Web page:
Moreover, following the theme of "Protect Yourself from Sexual Assault" in the 2011-12 fight crime publicity campaign, the Fight Crime Committee will adopt "Guard against Sexual Assault" as one of the themes in the 2012-13 publicity campaign.  The Police will continue to display banners and distribute publicity materials in schools in Hong Kong and places of interest to raise awareness on the importance of personal safety.

     As preventive education, EDB is committed to the promotion of sex education in schools, with an aim of helping students understand sex-related issues during their personal growth and nurture positive values and attitudes, thus to facilitate their whole-person development.  Through a holistic school curriculum incorporating sex education, complemented by sex-related preventive and developmental guidance activities for students, it helps students develop a healthy attitude towards sex and proper values.  In addition, EDB conducts talks and seminars annually to enhance the awareness of education professionals about the protection of children against sexual abuse.

     To address the developmental needs of contemporary youth, EDB constantly reviews the school curriculum.  Sex education related learning objectives and relevant life events are spelt out in the revised MCE curriculum framework launched in April 2008.  In the New Senior Secondary Curriculum implemented since 2009, elements of sex education are also covered in Liberal Studies, Ethics and Religious Studies as well as Health Management and Social Care.  The update of General Studies curriculum was completed in 2011 and the part on sex education was strengthened. Life and Society, scheduled to be implemented in September 2012, includes learning elements in relation to the development of proper conceptions of and attitude towards sex.

     The Social Welfare Department (SWD) provides young people with a range of preventive, developmental and remedial services to help them build up positive values and prevent them from having delinquent behaviour, including committing sex offences, during their developmental stage.  The services concerned include the "one school social worker for each secondary school" scheme implemented in all secondary schools over the territory to offer appropriate support and counselling to students encountering difficulties in their academic studies as well as social and emotional development.  The Government has also subvented 138 integrated children and youth services centres across the territory to provide young people with socialisation programmes and holistic supportive services at the neighbourhood level to assist them in developing positive values.  In addition, 16 district outreaching social work teams and 18 overnight outreaching teams for young night drifters proactively approach and offer counselling, guidance and support to youths at risk.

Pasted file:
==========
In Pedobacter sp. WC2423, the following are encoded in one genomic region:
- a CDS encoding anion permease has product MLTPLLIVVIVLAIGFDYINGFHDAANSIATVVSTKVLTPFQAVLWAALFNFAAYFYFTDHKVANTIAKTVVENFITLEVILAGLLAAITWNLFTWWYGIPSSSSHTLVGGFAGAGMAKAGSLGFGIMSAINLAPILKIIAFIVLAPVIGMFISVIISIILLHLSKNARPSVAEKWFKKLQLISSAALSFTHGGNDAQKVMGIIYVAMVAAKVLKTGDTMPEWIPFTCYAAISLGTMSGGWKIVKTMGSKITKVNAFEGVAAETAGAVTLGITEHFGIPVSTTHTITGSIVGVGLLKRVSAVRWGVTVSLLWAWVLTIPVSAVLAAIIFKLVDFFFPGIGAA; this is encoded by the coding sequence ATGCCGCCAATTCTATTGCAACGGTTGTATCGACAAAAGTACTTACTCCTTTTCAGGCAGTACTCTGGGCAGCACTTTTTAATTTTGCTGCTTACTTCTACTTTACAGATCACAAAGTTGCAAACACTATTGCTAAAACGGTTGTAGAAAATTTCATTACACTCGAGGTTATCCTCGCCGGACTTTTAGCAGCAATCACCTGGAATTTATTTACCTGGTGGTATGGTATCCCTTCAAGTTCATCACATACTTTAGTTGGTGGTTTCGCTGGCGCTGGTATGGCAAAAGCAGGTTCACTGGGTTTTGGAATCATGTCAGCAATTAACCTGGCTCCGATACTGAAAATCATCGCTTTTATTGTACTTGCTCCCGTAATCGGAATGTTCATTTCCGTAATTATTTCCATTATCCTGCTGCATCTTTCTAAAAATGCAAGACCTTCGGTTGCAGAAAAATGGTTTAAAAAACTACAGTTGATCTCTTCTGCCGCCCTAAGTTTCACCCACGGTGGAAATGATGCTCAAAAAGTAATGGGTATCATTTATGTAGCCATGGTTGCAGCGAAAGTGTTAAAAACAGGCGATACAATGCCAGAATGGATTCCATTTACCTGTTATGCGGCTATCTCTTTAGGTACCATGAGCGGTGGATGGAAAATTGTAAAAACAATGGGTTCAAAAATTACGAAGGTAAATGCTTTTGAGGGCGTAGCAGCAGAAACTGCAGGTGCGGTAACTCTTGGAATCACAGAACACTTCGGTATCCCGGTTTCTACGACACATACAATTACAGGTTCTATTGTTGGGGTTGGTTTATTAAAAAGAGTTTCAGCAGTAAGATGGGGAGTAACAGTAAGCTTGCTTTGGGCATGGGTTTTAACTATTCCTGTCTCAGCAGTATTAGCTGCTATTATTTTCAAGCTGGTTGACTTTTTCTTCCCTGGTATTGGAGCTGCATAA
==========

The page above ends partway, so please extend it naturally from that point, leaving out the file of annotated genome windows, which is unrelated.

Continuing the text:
In providing support to underage victims, SWD will, being notified of suspected cases of sexual abuse involving underage victims, contact the victims and their families immediately for provision of necessary support services, including counselling, medical treatment, clinical psychological service and temporary accommodation, etc.  Social workers may also apply for Care or Protection Order for the victims concerned under the Protection of Children and Juveniles Ordinance.  Besides, SWD will arrange support persons to accompany the victims during court proceedings to reduce their fear and anxiety as necessary.

     As for minor offenders, SWD subvents five Community Support Service Scheme (CSSS) teams to assist young people who are under the Police Superintendent's Discretion Scheme, including youths involved in sexual offences.  Through providing guidance, counselling, treatment groups and community services etc., CSSS teams help them reintegrate into mainstream education or work force with a view to reducing likelihood of repeated offences.  Furthermore, upon conviction, the Court will consider the young offender's background and decide if it is appropriate, according to the Probation of Offenders Ordinance, to place him/her under a probation order and to receive statutory supervision from a probation officer of SWD for a specified period of one to three years.  Apart from counselling services for young offenders, probation officers will also refer individual probationers to receive psychological treatment, welfare and residential services according to their needs, so as to help them start afresh and reintegrate into the community.

Ends/Wednesday, May 2, 2012
Issued at HKT 17:37